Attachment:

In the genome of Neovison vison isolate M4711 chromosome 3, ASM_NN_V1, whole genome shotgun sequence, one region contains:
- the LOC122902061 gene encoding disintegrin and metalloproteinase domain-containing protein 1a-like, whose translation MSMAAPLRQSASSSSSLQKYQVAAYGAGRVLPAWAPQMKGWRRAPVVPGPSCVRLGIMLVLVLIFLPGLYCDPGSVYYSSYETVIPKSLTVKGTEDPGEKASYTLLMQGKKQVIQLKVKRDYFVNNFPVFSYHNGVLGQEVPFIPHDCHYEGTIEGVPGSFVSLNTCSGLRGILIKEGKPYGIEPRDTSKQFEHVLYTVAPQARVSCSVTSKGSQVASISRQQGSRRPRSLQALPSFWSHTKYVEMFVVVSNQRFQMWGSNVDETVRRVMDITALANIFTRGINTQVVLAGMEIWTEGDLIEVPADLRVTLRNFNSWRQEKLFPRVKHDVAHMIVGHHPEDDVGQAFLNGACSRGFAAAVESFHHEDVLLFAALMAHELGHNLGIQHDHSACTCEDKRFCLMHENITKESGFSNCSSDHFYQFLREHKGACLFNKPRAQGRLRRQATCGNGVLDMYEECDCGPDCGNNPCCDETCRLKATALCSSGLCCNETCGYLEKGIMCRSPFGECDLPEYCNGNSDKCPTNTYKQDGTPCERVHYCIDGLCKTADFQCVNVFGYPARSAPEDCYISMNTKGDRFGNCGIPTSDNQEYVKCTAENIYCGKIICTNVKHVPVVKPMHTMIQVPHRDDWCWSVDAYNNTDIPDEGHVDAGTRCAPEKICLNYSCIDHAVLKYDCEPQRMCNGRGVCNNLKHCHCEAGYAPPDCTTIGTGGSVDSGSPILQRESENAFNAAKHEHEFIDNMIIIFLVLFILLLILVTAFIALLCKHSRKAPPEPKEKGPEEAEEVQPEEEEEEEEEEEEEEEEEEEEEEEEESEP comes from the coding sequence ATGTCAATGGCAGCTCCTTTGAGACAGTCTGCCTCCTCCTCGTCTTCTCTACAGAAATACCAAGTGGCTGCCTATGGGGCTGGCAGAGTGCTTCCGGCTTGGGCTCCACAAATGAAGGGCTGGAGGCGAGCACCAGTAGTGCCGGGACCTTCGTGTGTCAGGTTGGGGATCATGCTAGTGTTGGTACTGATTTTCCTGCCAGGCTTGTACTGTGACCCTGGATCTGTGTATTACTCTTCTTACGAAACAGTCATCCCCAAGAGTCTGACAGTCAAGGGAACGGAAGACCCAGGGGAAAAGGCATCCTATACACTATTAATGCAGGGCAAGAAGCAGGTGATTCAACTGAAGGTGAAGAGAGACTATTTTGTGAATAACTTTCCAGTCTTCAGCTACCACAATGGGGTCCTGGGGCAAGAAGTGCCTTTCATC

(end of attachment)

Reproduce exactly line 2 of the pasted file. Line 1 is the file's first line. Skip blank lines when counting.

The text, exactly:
- the LOC122902061 gene encoding disintegrin and metalloproteinase domain-containing protein 1a-like, whose translation MSMAAPLRQSASSSSSLQKYQVAAYGAGRVLPAWAPQMKGWRRAPVVPGPSCVRLGIMLVLVLIFLPGLYCDPGSVYYSSYETVIPKSLTVKGTEDPGEKASYTLLMQGKKQVIQLKVKRDYFVNNFPVFSYHNGVLGQEVPFIPHDCHYEGTIEGVPGSFVSLNTCSGLRGILIKEGKPYGIEPRDTSKQFEHVLYTVAPQARVSCSVTSKGSQVASISRQQGSRRPRSLQALPSFWSHTKYVEMFVVVSNQRFQMWGSNVDETVRRVMDITALANIFTRGINTQVVLAGMEIWTEGDLIEVPADLRVTLRNFNSWRQEKLFPRVKHDVAHMIVGHHPEDDVGQAFLNGACSRGFAAAVESFHHEDVLLFAALMAHELGHNLGIQHDHSACTCEDKRFCLMHENITKESGFSNCSSDHFYQFLREHKGACLFNKPRAQGRLRRQATCGNGVLDMYEECDCGPDCGNNPCCDETCRLKATALCSSGLCCNETCGYLEKGIMCRSPFGECDLPEYCNGNSDKCPTNTYKQDGTPCERVHYCIDGLCKTADFQCVNVFGYPARSAPEDCYISMNTKGDRFGNCGIPTSDNQEYVKCTAENIYCGKIICTNVKHVPVVKPMHTMIQVPHRDDWCWSVDAYNNTDIPDEGHVDAGTRCAPEKICLNYSCIDHAVLKYDCEPQRMCNGRGVCNNLKHCHCEAGYAPPDCTTIGTGGSVDSGSPILQRESENAFNAAKHEHEFIDNMIIIFLVLFILLLILVTAFIALLCKHSRKAPPEPKEKGPEEAEEVQPEEEEEEEEEEEEEEEEEEEEEEEEESEP comes from the coding sequence ATGTCAATGGCAGCTCCTTTGAGACAGTCTGCCTCCTCCTCGTCTTCTCTACAGAAATACCAAGTGGCTGCCTATGGGGCTGGCAGAGTGCTTCCGGCTTGGGCTCCACAAATGAAGGGCTGGAGGCGAGCACCAGTAGTGCCGGGACCTTCGTGTGTCAGGTTGGGGATCATGCTAGTGTTGGTACTGATTTTCCTGCCAGGCTTGTACTGTGACCCTGGATCTGTGTATTACTCTTCTTACGAAACAGTCATCCCCAAGAGTCTGACAGTCAAGGGAACGGAAGACCCAGGGGAAAAGGCATCCTATACACTATTAATGCAGGGCAAGAAGCAGGTGATTCAACTGAAGGTGAAGAGAGACTATTTTGTGAATAACTTTCCAGTCTTCAGCTACCACAATGGGGTCCTGGGGCAAGAAGTGCCTTTCATC